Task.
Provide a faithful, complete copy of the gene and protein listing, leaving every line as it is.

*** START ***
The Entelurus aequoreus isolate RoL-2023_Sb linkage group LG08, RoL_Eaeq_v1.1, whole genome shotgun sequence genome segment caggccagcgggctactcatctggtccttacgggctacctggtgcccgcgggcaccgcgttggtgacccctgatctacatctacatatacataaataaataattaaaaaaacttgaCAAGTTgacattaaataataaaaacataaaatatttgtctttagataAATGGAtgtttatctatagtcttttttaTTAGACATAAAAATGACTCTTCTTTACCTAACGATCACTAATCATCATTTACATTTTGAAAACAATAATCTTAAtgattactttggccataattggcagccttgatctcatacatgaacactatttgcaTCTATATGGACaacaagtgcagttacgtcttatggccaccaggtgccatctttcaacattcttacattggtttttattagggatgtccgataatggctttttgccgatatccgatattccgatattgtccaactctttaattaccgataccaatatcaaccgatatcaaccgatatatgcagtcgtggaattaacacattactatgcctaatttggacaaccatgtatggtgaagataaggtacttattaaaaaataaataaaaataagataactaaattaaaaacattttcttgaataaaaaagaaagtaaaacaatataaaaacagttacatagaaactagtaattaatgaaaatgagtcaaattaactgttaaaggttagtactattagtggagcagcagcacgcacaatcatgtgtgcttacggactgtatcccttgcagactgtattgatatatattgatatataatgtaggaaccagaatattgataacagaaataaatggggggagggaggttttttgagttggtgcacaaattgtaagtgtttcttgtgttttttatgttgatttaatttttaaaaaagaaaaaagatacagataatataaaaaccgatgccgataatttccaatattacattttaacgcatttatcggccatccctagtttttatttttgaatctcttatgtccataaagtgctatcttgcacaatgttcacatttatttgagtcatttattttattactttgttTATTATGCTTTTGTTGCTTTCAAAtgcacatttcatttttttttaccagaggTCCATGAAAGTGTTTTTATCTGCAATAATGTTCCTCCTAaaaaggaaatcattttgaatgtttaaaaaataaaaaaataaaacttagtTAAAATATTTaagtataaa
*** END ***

The Entelurus aequoreus isolate RoL-2023_Sb linkage group LG08, RoL_Eaeq_v1.1, whole genome shotgun sequence genome segment caggccagcgggctactcatctggtccttacgggctacctggtgcccgcgggcaccgcgttggtgacccctgatctacatctacatatacataaataaataattaaaaaaacttgaCAAGTTgacattaaataataaaaacataaaatatttgtctttagataAATGGAtgtttatctatagtcttttttaTTAGACATAAAAATGACTCTTCTTTACCTAACGATCACTAATCATCATTTACATTTTGAAAACAATAATCTTAAtgattactttggccataattggcagccttgatctcatacatgaacactatttgcaTCTATATGGACaacaagtgcagttacgtcttatggccaccaggtgccatctttcaacattcttacattggtttttattagggatgtccgataatggctttttgccgatatccgatattccgatattgtccaactctttaattaccgataccaatatcaaccgatatcaaccgatatatgcagtcgtggaattaacacattactatgcctaatttggacaaccatgtatggtgaagataaggtacttattaaaaaataaataaaaataagataactaaattaaaaacattttcttgaataaaaaagaaagtaaaacaatataaaaacagttacatagaaactagtaattaatgaaaatgagtcaaattaactgttaaaggttagtactattagtggagcagcagcacgcacaatcatgtgtgcttacggactgtatcccttgcagactgtattgatatatattgatatataatgtaggaaccagaatattgataacagaaataaatggggggagggaggttttttgagttggtgcacaaattgtaagtgtttcttgtgttttttatgttgatttaatttttaaaaaagaaaaaagatacagataatataaaaaccgatgccgataatttccaatattacattttaacgcatttatcggccatccctagtttttatttttgaatctcttatgtccataaagtgctatcttgcacaatgttcacatttatttgagtcatttattttattactttgttTATTATGCTTTTGTTGCTTTCAAAtgcacatttcatttttttttaccagaggTCCATGAAAGTGTTTTTATCTGCAATAATGTTCCTCCTAaaaaggaaatcattttgaatgtttaaaaaataaaaaaataaaacttagtTAAAATATTTaagtataaa